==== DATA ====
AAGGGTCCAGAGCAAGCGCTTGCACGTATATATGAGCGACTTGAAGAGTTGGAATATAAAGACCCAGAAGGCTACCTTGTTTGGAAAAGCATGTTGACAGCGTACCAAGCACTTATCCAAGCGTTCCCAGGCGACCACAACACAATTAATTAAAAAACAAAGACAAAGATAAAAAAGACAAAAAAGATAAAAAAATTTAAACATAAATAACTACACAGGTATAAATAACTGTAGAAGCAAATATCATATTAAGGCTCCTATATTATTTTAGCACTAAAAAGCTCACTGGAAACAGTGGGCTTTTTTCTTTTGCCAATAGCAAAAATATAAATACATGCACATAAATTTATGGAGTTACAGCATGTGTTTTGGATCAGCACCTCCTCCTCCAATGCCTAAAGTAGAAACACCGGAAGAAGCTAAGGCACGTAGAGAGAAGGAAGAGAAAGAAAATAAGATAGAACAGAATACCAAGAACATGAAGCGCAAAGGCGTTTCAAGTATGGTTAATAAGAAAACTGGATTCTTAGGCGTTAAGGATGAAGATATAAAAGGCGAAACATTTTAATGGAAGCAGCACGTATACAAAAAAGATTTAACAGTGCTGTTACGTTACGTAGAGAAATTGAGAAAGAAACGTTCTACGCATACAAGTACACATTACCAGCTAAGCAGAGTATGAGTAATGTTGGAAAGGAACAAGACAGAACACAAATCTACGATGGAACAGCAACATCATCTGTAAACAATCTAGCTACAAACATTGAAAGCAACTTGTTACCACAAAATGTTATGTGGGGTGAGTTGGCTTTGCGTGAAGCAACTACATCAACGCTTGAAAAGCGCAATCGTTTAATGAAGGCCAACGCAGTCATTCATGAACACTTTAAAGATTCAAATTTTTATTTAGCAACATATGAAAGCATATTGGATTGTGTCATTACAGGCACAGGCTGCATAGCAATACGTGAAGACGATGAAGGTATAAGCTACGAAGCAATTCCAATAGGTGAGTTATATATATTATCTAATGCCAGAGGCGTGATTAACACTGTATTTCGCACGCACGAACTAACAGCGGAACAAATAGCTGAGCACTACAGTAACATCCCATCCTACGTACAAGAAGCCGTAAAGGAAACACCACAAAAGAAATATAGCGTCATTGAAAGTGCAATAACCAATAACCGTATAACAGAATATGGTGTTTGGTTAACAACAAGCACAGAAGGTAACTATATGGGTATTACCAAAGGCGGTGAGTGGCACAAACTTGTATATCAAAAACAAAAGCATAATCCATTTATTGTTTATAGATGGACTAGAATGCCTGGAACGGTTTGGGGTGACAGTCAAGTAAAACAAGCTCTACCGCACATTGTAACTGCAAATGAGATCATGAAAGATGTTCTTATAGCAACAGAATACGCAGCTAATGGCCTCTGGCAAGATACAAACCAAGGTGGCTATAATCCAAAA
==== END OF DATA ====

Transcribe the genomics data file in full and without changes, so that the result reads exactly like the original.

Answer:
AAGGGTCCAGAGCAAGCGCTTGCACGTATATATGAGCGACTTGAAGAGTTGGAATATAAAGACCCAGAAGGCTACCTTGTTTGGAAAAGCATGTTGACAGCGTACCAAGCACTTATCCAAGCGTTCCCAGGCGACCACAACACAATTAATTAAAAAACAAAGACAAAGATAAAAAAGACAAAAAAGATAAAAAAATTTAAACATAAATAACTACACAGGTATAAATAACTGTAGAAGCAAATATCATATTAAGGCTCCTATATTATTTTAGCACTAAAAAGCTCACTGGAAACAGTGGGCTTTTTTCTTTTGCCAATAGCAAAAATATAAATACATGCACATAAATTTATGGAGTTACAGCATGTGTTTTGGATCAGCACCTCCTCCTCCAATGCCTAAAGTAGAAACACCGGAAGAAGCTAAGGCACGTAGAGAGAAGGAAGAGAAAGAAAATAAGATAGAACAGAATACCAAGAACATGAAGCGCAAAGGCGTTTCAAGTATGGTTAATAAGAAAACTGGATTCTTAGGCGTTAAGGATGAAGATATAAAAGGCGAAACATTTTAATGGAAGCAGCACGTATACAAAAAAGATTTAACAGTGCTGTTACGTTACGTAGAGAAATTGAGAAAGAAACGTTCTACGCATACAAGTACACATTACCAGCTAAGCAGAGTATGAGTAATGTTGGAAAGGAACAAGACAGAACACAAATCTACGATGGAACAGCAACATCATCTGTAAACAATCTAGCTACAAACATTGAAAGCAACTTGTTACCACAAAATGTTATGTGGGGTGAGTTGGCTTTGCGTGAAGCAACTACATCAACGCTTGAAAAGCGCAATCGTTTAATGAAGGCCAACGCAGTCATTCATGAACACTTTAAAGATTCAAATTTTTATTTAGCAACATATGAAAGCATATTGGATTGTGTCATTACAGGCACAGGCTGCATAGCAATACGTGAAGACGATGAAGGTATAAGCTACGAAGCAATTCCAATAGGTGAGTTATATATATTATCTAATGCCAGAGGCGTGATTAACACTGTATTTCGCACGCACGAACTAACAGCGGAACAAATAGCTGAGCACTACAGTAACATCCCATCCTACGTACAAGAAGCCGTAAAGGAAACACCACAAAAGAAATATAGCGTCATTGAAAGTGCAATAACCAATAACCGTATAACAGAATATGGTGTTTGGTTAACAACAAGCACAGAAGGTAACTATATGGGTATTACCAAAGGCGGTGAGTGGCACAAACTTGTATATCAAAAACAAAAGCATAATCCATTTATTGTTTATAGATGGACTAGAATGCCTGGAACGGTTTGGGGTGACAGTCAAGTAAAACAAGCTCTACCGCACATTGTAACTGCAAATGAGATCATGAAAGATGTTCTTATAGCAACAGAATACGCAGCTAATGGCCTCTGGCAAGATACAAACCAAGGTGGCTATAATCCAAAA